Of course, through years of regular yoga practice it becomes clear to me that with regular practice of anything we can tend to start to take ourselves pretty seriously. We perhaps rush, or become frustrated when our practice doesn't go as "well" as planned, or set our expectations too high. Maybe we get all aggro over the littlest things, like when our arms flake out by that 5th vinyasa, or your hamstrings are uber tight leaving your freewheelin' heels to scrape the back wall. Maybe you fall over on your face while trying to get into full vasistasana, even though you nailed it last week. Ego is a funny thing.
Last night we had some friends over for dinner, they are visiting for the Holidays and are expecting their first baby in the Summer. They've been married about 2 years, and seem to be loving it and very happy. They're all aglow with baby love. Throughout the evening my husband and I held our own maintaining appearance of a blissed out couple; not talking over one another, sweetly delegating hosting duties and care of our son and pets back and forth... It was a nice evening, and rare.
When our guests were putting on their coats to leave, they saw a photo taken on our wedding day of David and I walking back down the aisle, newly married. "You guys still look the same!" our friend says... I couldn't help but to smirk and snort with derision internally. "Oh yeh" I think, "We're just as happy today as we were there... suuuuurrrre". I remembered back to that moment, gleefully surprising my hubby by having our wedding pianist enthusiastically play Linus and Lucy, by Vince Guaraldi; who could resist grinning and dancing down the gravel walk on our beautiful marital grounds? Not me. I was geeked! I was in love, married. A newlywed bride. A beginner. It seems so long ago, and so much has changed. Dave and I fly past eachother in the waking hours, share little as we're too tired for eachother often enough, and snap at one another over many small issues. We have become strangers.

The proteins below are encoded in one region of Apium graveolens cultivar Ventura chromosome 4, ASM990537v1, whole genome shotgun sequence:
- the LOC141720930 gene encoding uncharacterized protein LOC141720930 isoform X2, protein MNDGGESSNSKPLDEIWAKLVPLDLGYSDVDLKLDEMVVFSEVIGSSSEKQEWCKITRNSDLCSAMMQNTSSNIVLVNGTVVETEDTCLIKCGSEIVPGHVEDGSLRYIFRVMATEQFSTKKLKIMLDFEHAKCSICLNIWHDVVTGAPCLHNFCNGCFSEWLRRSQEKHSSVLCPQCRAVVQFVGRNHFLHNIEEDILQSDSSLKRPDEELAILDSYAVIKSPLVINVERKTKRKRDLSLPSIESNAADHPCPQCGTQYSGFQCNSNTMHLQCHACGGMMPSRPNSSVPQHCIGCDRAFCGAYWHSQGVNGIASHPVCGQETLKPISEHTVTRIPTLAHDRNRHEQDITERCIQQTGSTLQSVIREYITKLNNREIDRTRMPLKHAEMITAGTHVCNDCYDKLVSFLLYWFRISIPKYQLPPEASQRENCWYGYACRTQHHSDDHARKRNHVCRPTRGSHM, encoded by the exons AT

Back in Jeanine's morning class, I am working to keep it light and airy in mind and movement. I go within, but not so much that I have tuned out the rest of the class, and I laugh when I fall out of vasistasana. I eek out nooks and crannies in my body with exploratory adjustments and alignment of breath. I spread my fingers and palms on my mat and appreciate it's knobby comfort. I have fun.
Particularly when I become aware that for the first time in perhaps 6 years, I hear the quiet twinkling notes of Linus and Lucy pouring out of the yoga studio's speakers. I start to beam as we melt forward into our standing forward fold, and maintain the grin as we reach out and up to the ceiling, and I playfully dip a little deeper backwards. The Universe reaches out in ways to communicate messages and I'd like to think I can be a good listener.
Maybe this Beginner's Mind stuff is pretty juicy after all.